How can you get connected in your chosen industry?

Are you a member of the right professional association? Look for the one that has updating services, ongoing educational opportunities and provides advice and networking opportunities. You may need to work at it to get in, and the subs will be an annual fee, but you will gain by saving time and expense on accessing the professional information you need and being kept abreast of developments. If you can’t afford the fees in your early years, ask friends and family to pitch in for Christmas and birthdays. Get your priorities right!

Where are the networking opportunities? Who do you already know? Are there opportunities for sharing, learning and collaboration? Who are you going to learn from? Who are you going to avoid? Do your research and put out feelers to appropriate individuals. At the very least, follow them on social media and start to get to know what they are doing and interested in.

Do not email or Direct Message people and ask them to help you! If you don’t know how to network, get some coaching. Asking for help out of a blue sky simply shows that you are green and completely unprepared for work, so just be around online and let people get to know you. When they see you are active in a meaningful way they will start to notice you and recognise your brand. Once you have a specific proposition or suggestion, then make your move, which must start with a polite introduction. If this is all new to you, get some coaching!

3) Know your route

Nobody can know everything about where they are going or what will happen – although they can certainly know where they are and how they came to be here! If you have done stages 1 and 2 well you should have a good idea of where you are and how things might go. Now it is time to do some planning. Write in chalk, you may need to revise and correct on a regular basis, but make sure you have a development plan for each of the following. You are focusing on futureproofing your life.

What do I need to learn to do to keep up?

Nothing stays the same. Keeping your skills and knowledge up to date and looking ahead is essential, and shows other people that you are a serious contender and not a follower. You need to maximise your transferrable skills. Increasingly people will have more than one career in a lifetime. Have a very loose idea of where you want to be in ten, twenty, thirty years from now. Be prepared to change your mind; you never know how wonderful things could be if you are ready to take chances. Just living in the moment will not necessarily lead you to the places you want to be in the future. Having a plan, however loosely defined, probably will!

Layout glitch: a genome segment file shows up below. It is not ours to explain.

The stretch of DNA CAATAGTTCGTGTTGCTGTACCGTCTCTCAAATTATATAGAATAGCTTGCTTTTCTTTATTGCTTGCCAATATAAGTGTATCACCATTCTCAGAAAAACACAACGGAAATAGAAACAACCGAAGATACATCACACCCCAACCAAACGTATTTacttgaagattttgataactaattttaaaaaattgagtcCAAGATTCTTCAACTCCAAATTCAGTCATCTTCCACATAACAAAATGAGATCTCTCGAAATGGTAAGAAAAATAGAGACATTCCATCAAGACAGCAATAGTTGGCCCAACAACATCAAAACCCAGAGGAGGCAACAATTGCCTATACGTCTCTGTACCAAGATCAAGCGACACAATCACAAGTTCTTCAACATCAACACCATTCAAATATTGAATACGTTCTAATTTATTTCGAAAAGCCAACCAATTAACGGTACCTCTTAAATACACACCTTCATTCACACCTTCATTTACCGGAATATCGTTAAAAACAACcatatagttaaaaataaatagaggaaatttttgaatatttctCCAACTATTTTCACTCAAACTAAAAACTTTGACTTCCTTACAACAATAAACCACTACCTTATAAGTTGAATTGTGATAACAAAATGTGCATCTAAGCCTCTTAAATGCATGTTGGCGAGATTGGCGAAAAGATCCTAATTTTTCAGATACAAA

Where is my industry going?

Twenty years ago every third schoolboy was going to be a website designer. They knew nothing about SEO and probably do not work in the industry today anyway. Today’s IT is tomorrow’s paperweight. It only takes a smart operator with a good idea to make your role redundant, so be ready to adapt and survive. Keep an eye on how things are shaping up and how you might pivot or side step into a new opportunity. Watch the movers and shakers; what are they doing? Where are the openings in the market? You never know, you may turn out to be the smart operator with the good idea!

How is your money working for you?

There is no reason to pour every penny you earn into a savings account, we don’t live to make money, but living on tick and denying your credit card bill is no way to secure a healthy and happy future for you and your future family. Fortunately there are now many automated services to help you with this, and a range of skilled professionals to help. Hint: Do not listen to what they say, look at what their customers say, and do the research! Use your technology to get a handle on your money.

You seriously cannot start thinking about this too early. Learning to use money skilfully and make it work for you is an essential part of adult life. If you wonder if that applies to you, ask someone who is retired with a pension and a paid up mortgage. You never know when disaster is going to fall, but it is much easier to take it philosophically when you have a healthy bank balance behind you.

I don’t have time for that!

Then don’t do it. Work for other people and make their dreams come true. If you make the right choices, and find a good employer or three, you may be fortunate enough to build a happy, satisfying life working in a comfortable way. Just be aware that nobody’s job is guaranteed these days. If you find yourself job hunting you are going to have to do these things anyway. These are the skills you will need to use to get the next great job you want. It makes sense to have done the work in the past and just update it once a year. Why would you not want to be ready for anything?

Your career is one of your greatest assets. Invest in it, value it, and enjoy it.

Helen Campbell. May 2021.